CSS specificity is a crucial concept to grasp if you want to improve your CSS skills. It is the collection of rules that define which style is applied to an element using CSS selectors. To fully comprehend this, we must first comprehend a similar issue — CSS cascading.
CSS specificity is a term that describes how significant a selector is. The greater the selector's number, the more specific it is, and the more likely that block of CSS will win the stylistic wars.
To fix this, we need to increase the CSS selectors' specificity values in the media query. The browser will follow the source order rule if the CSS selectors that target the same HTML elements have the same specificity.
Different kinds of specificity are:
Generic: The word or phrase applies to all elements on the page;
Class Specific: The word or phrase applies only to one class;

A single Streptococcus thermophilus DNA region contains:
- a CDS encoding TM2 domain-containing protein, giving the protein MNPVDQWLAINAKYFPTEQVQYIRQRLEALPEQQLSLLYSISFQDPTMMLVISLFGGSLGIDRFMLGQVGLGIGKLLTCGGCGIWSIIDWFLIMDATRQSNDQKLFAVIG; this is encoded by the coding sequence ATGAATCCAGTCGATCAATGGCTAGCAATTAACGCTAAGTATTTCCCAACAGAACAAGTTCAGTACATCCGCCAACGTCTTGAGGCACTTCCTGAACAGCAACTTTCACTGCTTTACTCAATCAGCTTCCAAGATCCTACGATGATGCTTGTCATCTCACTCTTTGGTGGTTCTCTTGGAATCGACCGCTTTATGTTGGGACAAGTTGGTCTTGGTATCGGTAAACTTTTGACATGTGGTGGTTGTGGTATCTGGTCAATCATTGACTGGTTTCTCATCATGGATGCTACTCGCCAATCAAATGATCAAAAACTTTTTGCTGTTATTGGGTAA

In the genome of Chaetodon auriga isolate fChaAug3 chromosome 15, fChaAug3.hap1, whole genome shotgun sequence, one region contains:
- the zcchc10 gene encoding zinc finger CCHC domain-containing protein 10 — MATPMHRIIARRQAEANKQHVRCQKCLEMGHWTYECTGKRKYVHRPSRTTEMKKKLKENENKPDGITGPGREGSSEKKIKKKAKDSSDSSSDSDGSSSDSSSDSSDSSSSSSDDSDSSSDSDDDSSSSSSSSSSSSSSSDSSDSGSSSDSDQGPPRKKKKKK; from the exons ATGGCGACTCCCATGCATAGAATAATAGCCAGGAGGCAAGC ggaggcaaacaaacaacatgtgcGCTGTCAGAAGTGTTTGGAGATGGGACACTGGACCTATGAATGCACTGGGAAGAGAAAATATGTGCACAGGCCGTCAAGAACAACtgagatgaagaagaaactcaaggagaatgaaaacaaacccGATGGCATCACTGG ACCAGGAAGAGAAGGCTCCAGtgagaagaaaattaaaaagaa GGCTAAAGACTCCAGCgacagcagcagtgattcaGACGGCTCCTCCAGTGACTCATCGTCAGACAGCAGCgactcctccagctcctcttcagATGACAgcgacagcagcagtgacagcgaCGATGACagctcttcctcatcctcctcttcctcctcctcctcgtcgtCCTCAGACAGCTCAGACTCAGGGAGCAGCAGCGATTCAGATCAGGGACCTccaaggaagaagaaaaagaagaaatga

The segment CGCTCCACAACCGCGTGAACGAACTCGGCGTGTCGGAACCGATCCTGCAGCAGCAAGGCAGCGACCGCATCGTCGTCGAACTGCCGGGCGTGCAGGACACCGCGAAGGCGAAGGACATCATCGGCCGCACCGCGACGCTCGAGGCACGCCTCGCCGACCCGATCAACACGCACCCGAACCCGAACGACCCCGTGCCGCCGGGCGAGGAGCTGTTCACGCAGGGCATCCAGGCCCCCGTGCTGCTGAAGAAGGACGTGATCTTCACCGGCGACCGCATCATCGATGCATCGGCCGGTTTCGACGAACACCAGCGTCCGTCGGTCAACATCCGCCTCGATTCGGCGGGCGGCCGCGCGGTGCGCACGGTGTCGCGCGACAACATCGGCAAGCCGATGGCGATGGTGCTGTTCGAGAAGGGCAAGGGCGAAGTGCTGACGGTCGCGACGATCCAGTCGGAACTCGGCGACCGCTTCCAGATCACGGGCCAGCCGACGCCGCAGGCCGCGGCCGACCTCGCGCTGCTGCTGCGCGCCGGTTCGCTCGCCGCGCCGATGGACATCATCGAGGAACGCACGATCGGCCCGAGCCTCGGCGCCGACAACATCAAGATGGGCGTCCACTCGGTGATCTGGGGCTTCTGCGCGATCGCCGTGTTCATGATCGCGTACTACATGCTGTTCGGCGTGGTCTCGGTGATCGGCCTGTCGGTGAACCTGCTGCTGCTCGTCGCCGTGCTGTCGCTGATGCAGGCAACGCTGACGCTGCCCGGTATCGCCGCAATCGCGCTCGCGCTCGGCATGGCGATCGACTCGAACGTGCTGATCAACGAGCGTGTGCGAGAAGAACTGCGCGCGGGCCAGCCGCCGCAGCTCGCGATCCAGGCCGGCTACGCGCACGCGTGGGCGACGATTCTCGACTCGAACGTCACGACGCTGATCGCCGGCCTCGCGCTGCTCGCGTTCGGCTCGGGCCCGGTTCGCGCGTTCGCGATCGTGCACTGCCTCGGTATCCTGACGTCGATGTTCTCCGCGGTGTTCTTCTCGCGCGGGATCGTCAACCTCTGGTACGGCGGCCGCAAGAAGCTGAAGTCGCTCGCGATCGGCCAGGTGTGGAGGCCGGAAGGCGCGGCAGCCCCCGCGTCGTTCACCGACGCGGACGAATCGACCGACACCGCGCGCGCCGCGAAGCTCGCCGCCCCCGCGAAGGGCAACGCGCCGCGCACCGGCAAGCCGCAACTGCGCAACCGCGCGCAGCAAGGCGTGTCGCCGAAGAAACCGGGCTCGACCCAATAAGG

ID Specific: The word or phrase applies only to one element with an ID;
Attribute Specific: The word or phrase applies only to one attribute on an element.
The first selector is the universal selector (*). This selector is used to target any element on a given web page and can also be used as a pseudo-class. The universal selector can also be used in conjunction with other selectors by adding it in front of them. For example, you could add * before an element’s ID to target only that particular element or class rather than all of the elements with that class.